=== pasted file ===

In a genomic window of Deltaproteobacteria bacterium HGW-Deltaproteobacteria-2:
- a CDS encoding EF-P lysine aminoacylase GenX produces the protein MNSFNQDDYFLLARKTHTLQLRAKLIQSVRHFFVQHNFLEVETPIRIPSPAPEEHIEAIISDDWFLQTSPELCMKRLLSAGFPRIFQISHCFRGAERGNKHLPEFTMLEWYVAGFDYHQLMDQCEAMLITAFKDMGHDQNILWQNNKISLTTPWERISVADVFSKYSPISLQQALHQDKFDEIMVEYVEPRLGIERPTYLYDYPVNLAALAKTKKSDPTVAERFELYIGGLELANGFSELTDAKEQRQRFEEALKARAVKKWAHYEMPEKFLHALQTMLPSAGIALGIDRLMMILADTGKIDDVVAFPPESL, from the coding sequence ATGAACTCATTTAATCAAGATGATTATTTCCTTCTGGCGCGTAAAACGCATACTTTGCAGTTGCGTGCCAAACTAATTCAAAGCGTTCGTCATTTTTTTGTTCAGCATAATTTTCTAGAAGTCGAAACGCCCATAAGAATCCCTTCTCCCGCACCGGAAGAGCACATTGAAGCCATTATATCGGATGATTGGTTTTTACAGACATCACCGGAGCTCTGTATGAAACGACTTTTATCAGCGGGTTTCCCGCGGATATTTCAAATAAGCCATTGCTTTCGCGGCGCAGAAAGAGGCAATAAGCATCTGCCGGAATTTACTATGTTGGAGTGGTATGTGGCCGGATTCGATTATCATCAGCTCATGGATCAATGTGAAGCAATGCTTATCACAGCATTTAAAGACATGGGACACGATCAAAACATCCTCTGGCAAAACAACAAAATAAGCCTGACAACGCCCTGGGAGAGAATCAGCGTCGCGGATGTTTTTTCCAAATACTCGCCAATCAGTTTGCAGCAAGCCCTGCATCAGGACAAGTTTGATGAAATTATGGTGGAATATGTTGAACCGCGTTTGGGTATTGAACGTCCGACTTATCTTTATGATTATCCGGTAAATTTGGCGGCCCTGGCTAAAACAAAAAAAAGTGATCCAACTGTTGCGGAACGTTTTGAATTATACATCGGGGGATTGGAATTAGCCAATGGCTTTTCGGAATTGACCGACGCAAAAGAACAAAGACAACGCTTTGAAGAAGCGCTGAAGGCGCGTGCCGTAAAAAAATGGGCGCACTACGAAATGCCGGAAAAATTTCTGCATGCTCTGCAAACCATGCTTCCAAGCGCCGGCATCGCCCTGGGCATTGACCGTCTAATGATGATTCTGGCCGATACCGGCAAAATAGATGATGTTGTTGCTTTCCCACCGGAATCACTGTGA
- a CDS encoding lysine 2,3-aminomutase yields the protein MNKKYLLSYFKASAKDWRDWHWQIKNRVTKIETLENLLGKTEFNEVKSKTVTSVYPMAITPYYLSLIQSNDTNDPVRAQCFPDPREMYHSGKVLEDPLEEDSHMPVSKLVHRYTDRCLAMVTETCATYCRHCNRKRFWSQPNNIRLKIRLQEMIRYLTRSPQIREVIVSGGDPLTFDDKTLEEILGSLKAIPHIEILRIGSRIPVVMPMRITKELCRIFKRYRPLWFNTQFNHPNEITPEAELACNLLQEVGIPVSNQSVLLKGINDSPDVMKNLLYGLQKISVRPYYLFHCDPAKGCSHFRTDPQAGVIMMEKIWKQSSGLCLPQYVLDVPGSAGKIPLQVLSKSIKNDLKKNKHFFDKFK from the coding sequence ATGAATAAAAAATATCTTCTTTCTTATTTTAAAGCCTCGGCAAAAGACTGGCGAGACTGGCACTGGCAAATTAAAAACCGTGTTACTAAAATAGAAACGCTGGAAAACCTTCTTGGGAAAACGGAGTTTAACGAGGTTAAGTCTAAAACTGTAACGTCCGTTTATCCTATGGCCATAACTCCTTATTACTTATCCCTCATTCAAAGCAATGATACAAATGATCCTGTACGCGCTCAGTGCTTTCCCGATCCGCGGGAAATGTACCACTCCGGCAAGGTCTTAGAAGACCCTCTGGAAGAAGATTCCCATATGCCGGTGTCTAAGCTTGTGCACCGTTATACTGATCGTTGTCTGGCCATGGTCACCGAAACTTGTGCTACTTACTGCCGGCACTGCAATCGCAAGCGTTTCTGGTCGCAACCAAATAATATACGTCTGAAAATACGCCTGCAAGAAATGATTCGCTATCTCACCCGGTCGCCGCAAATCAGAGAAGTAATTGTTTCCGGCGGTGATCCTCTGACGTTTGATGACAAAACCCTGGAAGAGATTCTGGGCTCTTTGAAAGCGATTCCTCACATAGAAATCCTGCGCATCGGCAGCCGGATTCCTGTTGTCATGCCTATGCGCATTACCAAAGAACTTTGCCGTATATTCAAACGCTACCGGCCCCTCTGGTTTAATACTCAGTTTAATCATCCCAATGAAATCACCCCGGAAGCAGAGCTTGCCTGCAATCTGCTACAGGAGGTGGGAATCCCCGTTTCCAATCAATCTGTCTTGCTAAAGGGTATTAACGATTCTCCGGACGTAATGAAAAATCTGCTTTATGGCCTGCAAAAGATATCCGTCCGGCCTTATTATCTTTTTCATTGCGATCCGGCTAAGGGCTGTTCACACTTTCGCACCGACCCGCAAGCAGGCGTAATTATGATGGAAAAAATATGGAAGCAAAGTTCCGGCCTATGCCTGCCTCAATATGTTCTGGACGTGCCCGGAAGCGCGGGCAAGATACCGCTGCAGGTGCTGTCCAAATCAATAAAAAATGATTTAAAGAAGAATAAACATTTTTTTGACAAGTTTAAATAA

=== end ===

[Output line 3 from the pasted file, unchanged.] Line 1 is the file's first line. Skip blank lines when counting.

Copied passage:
- a CDS encoding lysine 2,3-aminomutase yields the protein MNKKYLLSYFKASAKDWRDWHWQIKNRVTKIETLENLLGKTEFNEVKSKTVTSVYPMAITPYYLSLIQSNDTNDPVRAQCFPDPREMYHSGKVLEDPLEEDSHMPVSKLVHRYTDRCLAMVTETCATYCRHCNRKRFWSQPNNIRLKIRLQEMIRYLTRSPQIREVIVSGGDPLTFDDKTLEEILGSLKAIPHIEILRIGSRIPVVMPMRITKELCRIFKRYRPLWFNTQFNHPNEITPEAELACNLLQEVGIPVSNQSVLLKGINDSPDVMKNLLYGLQKISVRPYYLFHCDPAKGCSHFRTDPQAGVIMMEKIWKQSSGLCLPQYVLDVPGSAGKIPLQVLSKSIKNDLKKNKHFFDKFK from the coding sequence ATGAATAAAAAATATCTTCTTTCTTATTTTAAAGCCTCGGCAAAAGACTGGCGAGACTGGCACTGGCAAATTAAAAACCGTGTTACTAAAATAGAAACGCTGGAAAACCTTCTTGGGAAAACGGAGTTTAACGAGGTTAAGTCTAAAACTGTAACGTCCGTTTATCCTATGGCCATAACTCCTTATTACTTATCCCTCATTCAAAGCAATGATACAAATGATCCTGTACGCGCTCAGTGCTTTCCCGATCCGCGGGAAATGTACCACTCCGGCAAGGTCTTAGAAGACCCTCTGGAAGAAGATTCCCATATGCCGGTGTCTAAGCTTGTGCACCGTTATACTGATCGTTGTCTGGCCATGGTCACCGAAACTTGTGCTACTTACTGCCGGCACTGCAATCGCAAGCGTTTCTGGTCGCAACCAAATAATATACGTCTGAAAATACGCCTGCAAGAAATGATTCGCTATCTCACCCGGTCGCCGCAAATCAGAGAAGTAATTGTTTCCGGCGGTGATCCTCTGACGTTTGATGACAAAACCCTGGAAGAGATTCTGGGCTCTTTGAAAGCGATTCCTCACATAGAAATCCTGCGCATCGGCAGCCGGATTCCTGTTGTCATGCCTATGCGCATTACCAAAGAACTTTGCCGTATATTCAAACGCTACCGGCCCCTCTGGTTTAATACTCAGTTTAATCATCCCAATGAAATCACCCCGGAAGCAGAGCTTGCCTGCAATCTGCTACAGGAGGTGGGAATCCCCGTTTCCAATCAATCTGTCTTGCTAAAGGGTATTAACGATTCTCCGGACGTAATGAAAAATCTGCTTTATGGCCTGCAAAAGATATCCGTCCGGCCTTATTATCTTTTTCATTGCGATCCGGCTAAGGGCTGTTCACACTTTCGCACCGACCCGCAAGCAGGCGTAATTATGATGGAAAAAATATGGAAGCAAAGTTCCGGCCTATGCCTGCCTCAATATGTTCTGGACGTGCCCGGAAGCGCGGGCAAGATACCGCTGCAGGTGCTGTCCAAATCAATAAAAAATGATTTAAAGAAGAATAAACATTTTTTTGACAAGTTTAAATAA